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This New York Jet-turned-minister wants to be the city's next mayor
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By Andrea Peyser
June 13, 2016

This New York Jet-turned-minister wants to be the city's next mayor

The Republican who wants to be the next New York City mayor has worn out two pairs of Rockport Oxfords strolling door to door, tieless, in four boroughs, not including Manhattan, hoping to be taken seriously.

"You're the New York Jet!" some star-struck potential voter inevitably gushes over Michel Faulkner, the football player-turned-Christian minister who wants to replace Mayor de Blasio as the city's leader in next year's election.

"I am a proud, black man," Faulkner, 59, tells me. Standing 6 feet 3 1/2 inches tall in socks, he's the rare guy who can nearly look our 6-foot-5 mayor in the eye.

"Andrea, I feel New York City is being bullied by drama, by politics and being divided," he says. "We have a political system that has pretended to be the friend of the poor, exploiting them to get money from the rich. That's horrible! It's like a sellout Robin Hood.

"Black, white, rich, poor people. They all say the same things: ‘We don't want another program, another government solution. We want jobs and opportunity.'"

The first thing one should know about Faulkner is that he pronounces his Frenchified first name "Michael." His mother "was confused if the ‘A' came before the ‘E,' so she left it out altogether," he says.

His son, Michel Jr., pronounces it the same way. (Faulkner has also fathered two daughters.)

Faulkner advocates for a kinder, gentler brand of conservatism, modeled on that of former Mayors Rudy Giuliani and Mike Bloomberg.

After moving to New York City with his family in 1988, this right-winger from Washington, DC, officiated at a funeral in Greenwich Village of a homosexual man who had died of AIDS.

"I wasn't against [gays]," he says. "I love them. God loves them."

He opposes same-sex marriage, but accepts it as the law of the land.

Same goes for abortion rights, which he's also against. "I think we need to help young women who are forced to make that choice to know there are other options."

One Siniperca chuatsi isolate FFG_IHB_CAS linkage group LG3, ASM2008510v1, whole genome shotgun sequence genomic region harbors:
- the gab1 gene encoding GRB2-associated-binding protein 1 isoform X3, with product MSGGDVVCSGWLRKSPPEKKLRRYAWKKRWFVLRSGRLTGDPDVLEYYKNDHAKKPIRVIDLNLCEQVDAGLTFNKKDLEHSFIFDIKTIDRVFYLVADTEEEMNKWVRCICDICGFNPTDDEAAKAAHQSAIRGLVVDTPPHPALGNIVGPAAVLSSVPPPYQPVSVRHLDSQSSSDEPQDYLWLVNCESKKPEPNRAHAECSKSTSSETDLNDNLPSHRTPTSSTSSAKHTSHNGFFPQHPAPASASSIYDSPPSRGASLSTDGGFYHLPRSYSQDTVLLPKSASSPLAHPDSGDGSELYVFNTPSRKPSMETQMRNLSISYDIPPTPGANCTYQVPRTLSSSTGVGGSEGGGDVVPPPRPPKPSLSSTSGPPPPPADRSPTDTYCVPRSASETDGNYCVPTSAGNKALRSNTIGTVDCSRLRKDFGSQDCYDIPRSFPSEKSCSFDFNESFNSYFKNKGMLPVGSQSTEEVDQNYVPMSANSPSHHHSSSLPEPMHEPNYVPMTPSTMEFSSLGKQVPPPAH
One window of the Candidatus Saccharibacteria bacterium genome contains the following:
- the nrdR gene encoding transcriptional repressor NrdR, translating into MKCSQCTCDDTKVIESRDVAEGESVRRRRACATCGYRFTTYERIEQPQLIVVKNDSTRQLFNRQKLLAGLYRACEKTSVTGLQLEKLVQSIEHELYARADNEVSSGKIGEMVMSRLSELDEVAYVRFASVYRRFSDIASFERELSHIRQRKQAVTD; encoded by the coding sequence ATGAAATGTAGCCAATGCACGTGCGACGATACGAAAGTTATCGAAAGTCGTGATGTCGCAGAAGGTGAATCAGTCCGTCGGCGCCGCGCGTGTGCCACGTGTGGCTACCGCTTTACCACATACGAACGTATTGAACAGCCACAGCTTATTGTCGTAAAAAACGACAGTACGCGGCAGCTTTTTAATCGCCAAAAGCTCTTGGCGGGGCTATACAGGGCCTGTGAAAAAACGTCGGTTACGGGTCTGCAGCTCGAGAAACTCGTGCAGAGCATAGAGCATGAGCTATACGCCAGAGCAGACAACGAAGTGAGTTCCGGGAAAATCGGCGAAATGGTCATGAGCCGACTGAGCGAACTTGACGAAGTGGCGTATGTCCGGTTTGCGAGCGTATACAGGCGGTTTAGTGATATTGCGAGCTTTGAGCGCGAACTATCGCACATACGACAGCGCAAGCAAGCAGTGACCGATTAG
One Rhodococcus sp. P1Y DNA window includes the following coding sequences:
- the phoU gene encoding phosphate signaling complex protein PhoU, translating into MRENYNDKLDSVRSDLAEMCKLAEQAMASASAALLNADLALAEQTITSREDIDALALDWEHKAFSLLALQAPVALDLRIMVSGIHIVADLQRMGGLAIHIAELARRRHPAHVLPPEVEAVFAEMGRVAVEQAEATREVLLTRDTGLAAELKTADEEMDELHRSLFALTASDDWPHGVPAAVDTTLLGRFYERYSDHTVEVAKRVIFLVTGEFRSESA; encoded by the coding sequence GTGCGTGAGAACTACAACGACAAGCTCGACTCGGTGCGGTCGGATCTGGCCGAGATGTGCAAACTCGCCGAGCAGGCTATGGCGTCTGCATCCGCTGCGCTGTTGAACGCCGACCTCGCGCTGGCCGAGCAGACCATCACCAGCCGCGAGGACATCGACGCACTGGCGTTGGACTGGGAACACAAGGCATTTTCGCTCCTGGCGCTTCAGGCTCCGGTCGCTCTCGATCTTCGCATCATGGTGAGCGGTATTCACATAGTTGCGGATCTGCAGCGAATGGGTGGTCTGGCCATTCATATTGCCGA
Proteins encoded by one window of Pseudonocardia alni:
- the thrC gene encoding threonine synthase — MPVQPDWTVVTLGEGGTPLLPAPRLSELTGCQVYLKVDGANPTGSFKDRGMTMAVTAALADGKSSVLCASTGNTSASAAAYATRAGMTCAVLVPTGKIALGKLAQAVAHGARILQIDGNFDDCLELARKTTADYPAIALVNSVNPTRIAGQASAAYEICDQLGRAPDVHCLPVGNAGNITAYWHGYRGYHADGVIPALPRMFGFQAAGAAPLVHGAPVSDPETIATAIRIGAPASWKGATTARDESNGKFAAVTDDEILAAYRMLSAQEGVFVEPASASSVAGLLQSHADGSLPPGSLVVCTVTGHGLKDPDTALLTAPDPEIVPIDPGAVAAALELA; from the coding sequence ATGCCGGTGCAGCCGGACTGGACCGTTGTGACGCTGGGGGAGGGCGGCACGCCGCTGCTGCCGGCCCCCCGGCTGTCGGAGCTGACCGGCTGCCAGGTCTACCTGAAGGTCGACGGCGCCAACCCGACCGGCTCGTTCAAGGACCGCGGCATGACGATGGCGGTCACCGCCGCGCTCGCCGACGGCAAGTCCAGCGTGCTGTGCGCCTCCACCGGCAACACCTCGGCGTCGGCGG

I support a woman's right to chose abortion, but I think Faulkner is right on this one.

I haven't found a single politico in this city, Democrat or Republican, who doesn't like the physically fit four-time marathon runner. But, "Do I think he can beat the current mayor? No," one GOP power player tells me. Faulkner's work in the 1980s for the late Moral Majority founder, the Rev. Jerry Falwell, at Falwell's Liberty University in Virginia "is the one thing that will come back to haunt him."

Still, now might be a good time to pounce. Federal, state and local investigations into de Blasio's allegedly corrupt fund-raising practices dog the mayor, his cronies and members of his administration. Last month, for the first time since his 2013 election, a majority of city voters - 52 percent - said they don't approve of the job he's doing, while just 41 percent said they do, a Quinnipiac University poll found.

But the loudest hint of many people's disillusionment with de Blasio may have come in a poll released last week, conducted by Bradley Tusk, who managed Bloomberg's successful 2009 re-election campaign. It revealed that if a Democratic mayoral primary were held now, city Comptroller Scott Stringer, a potential challenger, would be virtually tied with de Blasio - drawing 40 percent of the vote compared with the mayor's 41 percent.

Faulkner, who ran unsuccessfully in 2010 for the congressional seat occupied by Democratic Rep. Charles Rangel, was a backup for "the best defensive line in the National Football League" during the 1981-82 season until he pulled a hamstring and was cut from the Jets. Today, the Rev. Michel Faulkner is lead pastor of the New Horizon Church of New York in Harlem, which he founded in 2006, and lives on the Upper West Side.

Since announcing in December that he'll seek the GOP mayoral nomination, Faulkner remains the only person so far to throw his hat in the ring, although others have expressed interest in running for mayor in 2017.

Fund-raising has been frustratingly slow. Big-name Republicans at this point have kept their distance.

"Andrea, I think I'll be the next mayor of New York," he insists, before rushing off to knock on more doors - he figures he has already hit 5,000.

A compassionate conservative may be just what this city needs after the Age of de Blasio, who runs a city slipping back into sky-high homelessness and subway crime, plus alleged shenanigans in City Hall.

Good luck, Rev.


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